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All Arts & Culture The Print Issue

It’s not what it looks like: Don’t judge a book

Words by Valeria Aldana

Visuals by Brithi Sehra & Jerry Zhang

As someone who learned how to read at three years old, I’ve read my fair share of books. From the Dear Dumb Diary series by Jim Benton to every book ever released by John Green, I’ve always had an open mind when it came to reading. I never judge a book by its cover. As long as it had a great description, I was going to read it.

However, over recent years, this has changed. Now a 21-year-old university student, I’ve grown self-conscious about the books I’m reading. I can name a handful of books I refuse to be seen reading in public. At the top of that list is any romance novel with a cheesy or provocative cover. I refuse to even purchase these books out of fear of being perceived.

I know what you’re thinking, “It’s never that serious,” but this is a very real thing. These are real thoughts in my head as I think about my next TTC read. If you still can’t picture it, let me set the scene for you.

It’s a chilly day in Toronto. I’m getting ready for my morning lecture and before I head out the door, I double-check that I have everything I’m going to need for the extremely long day that awaits me. Keys? Check. Presto card? Check. Will to live? None. (Don’t worry, I’m kidding). Book? Now that, I don’t have. I go over to my bookcase and graze over the option. Suddenly, My eyes lock on an unread copy of The Duke and I by Julia Quinn, the first book in the Bridgerton series. I purchased it back in 2020 when the TV show first released. I have this thing where I cannot watch a series or movie based on a book before I actually read it. I don’t know when or why I started this habit but I’ve convinced myself that it adds to the experience.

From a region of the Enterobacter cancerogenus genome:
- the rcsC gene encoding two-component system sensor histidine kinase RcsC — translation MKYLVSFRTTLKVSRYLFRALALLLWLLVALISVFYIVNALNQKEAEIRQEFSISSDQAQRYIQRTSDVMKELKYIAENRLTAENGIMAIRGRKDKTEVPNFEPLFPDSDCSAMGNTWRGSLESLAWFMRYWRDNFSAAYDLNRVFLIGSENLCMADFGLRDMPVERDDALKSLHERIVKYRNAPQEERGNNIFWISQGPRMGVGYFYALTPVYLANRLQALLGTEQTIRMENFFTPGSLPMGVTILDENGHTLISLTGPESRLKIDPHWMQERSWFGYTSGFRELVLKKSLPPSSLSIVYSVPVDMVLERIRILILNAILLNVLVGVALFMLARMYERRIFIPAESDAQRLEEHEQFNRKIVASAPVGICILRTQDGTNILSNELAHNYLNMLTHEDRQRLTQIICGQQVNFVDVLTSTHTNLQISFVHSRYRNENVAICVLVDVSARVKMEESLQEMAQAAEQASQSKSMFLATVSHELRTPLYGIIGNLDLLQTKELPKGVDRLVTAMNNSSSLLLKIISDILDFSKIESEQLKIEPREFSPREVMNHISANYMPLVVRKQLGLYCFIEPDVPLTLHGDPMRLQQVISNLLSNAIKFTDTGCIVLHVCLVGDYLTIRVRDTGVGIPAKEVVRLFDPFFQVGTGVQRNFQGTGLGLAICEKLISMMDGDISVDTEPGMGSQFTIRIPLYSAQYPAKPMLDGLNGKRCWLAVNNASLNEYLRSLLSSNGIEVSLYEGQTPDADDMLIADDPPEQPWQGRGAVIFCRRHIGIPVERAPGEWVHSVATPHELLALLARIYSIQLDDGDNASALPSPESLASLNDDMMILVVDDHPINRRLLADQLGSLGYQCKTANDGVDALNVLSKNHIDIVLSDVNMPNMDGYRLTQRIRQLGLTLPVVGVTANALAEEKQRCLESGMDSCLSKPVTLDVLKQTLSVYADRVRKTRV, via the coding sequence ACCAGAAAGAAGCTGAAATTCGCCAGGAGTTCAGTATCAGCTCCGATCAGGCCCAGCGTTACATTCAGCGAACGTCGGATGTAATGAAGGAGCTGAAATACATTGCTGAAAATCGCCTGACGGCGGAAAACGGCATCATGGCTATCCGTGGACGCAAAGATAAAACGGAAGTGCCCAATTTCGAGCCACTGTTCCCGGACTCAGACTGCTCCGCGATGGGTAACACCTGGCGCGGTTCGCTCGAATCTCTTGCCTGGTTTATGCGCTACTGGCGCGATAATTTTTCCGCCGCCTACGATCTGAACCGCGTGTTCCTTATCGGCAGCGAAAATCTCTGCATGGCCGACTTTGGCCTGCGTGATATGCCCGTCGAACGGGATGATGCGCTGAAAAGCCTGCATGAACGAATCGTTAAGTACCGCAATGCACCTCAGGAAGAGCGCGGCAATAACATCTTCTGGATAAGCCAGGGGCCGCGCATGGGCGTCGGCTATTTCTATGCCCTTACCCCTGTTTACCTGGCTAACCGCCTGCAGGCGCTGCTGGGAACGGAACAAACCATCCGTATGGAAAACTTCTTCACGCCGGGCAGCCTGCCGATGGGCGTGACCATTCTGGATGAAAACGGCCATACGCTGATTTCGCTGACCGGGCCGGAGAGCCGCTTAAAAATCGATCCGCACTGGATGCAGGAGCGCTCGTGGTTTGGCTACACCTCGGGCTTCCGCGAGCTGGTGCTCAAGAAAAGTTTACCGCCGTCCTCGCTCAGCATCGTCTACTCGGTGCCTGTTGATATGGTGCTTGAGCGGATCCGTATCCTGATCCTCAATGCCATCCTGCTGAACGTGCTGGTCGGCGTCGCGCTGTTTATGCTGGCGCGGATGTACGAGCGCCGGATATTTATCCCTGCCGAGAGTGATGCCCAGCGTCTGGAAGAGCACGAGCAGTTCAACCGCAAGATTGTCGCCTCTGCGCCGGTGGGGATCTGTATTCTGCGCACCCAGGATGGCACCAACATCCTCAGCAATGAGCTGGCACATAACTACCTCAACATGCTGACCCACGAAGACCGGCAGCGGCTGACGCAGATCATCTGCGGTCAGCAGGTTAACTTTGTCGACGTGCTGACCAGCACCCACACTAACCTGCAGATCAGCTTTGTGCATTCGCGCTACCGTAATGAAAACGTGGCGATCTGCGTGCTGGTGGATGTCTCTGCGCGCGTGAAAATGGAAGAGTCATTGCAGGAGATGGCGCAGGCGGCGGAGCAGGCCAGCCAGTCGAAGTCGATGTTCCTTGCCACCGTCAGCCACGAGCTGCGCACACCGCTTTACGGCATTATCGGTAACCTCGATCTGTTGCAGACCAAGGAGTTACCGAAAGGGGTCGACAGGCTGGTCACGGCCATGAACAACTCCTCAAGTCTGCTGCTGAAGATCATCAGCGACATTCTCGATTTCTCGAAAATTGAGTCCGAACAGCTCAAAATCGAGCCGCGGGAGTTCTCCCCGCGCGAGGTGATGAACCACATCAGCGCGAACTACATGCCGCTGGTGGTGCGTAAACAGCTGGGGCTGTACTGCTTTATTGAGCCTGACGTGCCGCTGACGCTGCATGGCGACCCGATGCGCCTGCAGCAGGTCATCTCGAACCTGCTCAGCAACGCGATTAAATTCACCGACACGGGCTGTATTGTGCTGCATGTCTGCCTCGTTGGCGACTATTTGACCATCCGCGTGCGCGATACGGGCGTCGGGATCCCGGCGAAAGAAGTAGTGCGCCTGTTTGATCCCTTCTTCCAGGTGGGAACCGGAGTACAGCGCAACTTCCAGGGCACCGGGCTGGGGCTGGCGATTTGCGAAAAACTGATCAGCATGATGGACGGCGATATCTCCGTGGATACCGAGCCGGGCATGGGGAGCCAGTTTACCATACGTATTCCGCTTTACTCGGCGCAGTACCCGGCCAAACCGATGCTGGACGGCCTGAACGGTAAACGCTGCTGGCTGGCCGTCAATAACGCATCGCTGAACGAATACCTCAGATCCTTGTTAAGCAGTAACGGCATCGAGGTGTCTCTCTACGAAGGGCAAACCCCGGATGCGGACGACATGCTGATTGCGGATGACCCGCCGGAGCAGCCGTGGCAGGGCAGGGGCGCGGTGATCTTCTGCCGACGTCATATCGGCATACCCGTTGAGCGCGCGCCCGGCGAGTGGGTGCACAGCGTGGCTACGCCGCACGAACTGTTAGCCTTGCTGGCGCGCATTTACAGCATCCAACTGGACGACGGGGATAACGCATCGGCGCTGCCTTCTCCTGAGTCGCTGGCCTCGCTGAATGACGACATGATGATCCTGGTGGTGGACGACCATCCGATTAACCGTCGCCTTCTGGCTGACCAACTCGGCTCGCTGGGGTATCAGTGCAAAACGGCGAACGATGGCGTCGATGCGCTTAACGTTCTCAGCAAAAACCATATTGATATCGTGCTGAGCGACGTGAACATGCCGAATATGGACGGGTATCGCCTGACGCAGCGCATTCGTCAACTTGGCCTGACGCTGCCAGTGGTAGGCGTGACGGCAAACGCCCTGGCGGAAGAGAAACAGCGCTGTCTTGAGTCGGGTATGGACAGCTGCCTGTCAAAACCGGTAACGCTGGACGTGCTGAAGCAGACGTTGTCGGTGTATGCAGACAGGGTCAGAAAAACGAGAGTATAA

It’s two years later and I have still not read the book nor watched the show. I thought to myself, “What better time than now?” I only knew three things about the TV show: it was a period romance, the costume design was on point and that one quote Simon Basset, the Duke of Hastings says about Daphne Bridgerton. “To meet a beautiful woman is one thing but to meet your best friend in the most beautiful of women is something entirely apart.” Yes, I do have this quote memorized. Nevertheless, I decided to take this book along with me on my day. I went to school, then work and everything seemed to be normal. Until I pulled out the book on my break and my coworker gave me an odd look. “I didn’t think you were that type of girl,” she said I looked at her—obviously confused—and I asked her what she meant. She then proceeded to tell me that the show is more than just an “innocent little period-drama romance.” If you know, you know.

I sat with myself after that, thinking about how I carried this book on full display during my commute to school and breaks between classes. Surely someone saw me reading it. A book with a popular show that millions of people have watched and know is a bit sexually explicit. Surely they’ve perceived me as “one of those girls. The type of girl who read fan-fiction growing up— which, of course, I did. However, I read it in the privacy of my own home– not in public. The thought of people paying attention to me and watching what I’m reading was concerning, mostly because I would hate to be judged by others before they knew me. Maybe that’s me overthinking. One thing I know for sure is that I’m a nosy girl, if I see someone reading in public I immediately Google the title to see what it is. So why wouldn’t they do the same to me?

Needless to say, I put The Duke and I back in my bookcase when I got home and I vowed to never take out a book in public without first asking myself, “What would a stranger think of this?”

Honourable mentions of the books I refuse to read in public: The Harry Potter series—the fact I own the entire book series in my Hogwarts house colours, black and yellow for Hufflepuff and know my type of wand is embarrassing enough. Angus, Thongs, and Full-Frontal Snogging—the title itself is jarring and I can’t be seen reading a book with the word ‘thongs’ in the title. Anything with a terrible cover—The Love Hypothesis has to be the best book with the worst cover art. Any cheesy self-help books—my Snapchat private story already knows why I need the book, I don’t need strangers knowing it too. And, the Twilight Saga—“Bella…where the hell have you been loca?” And “Hold on tight, spider monkey,” is enough explanation.

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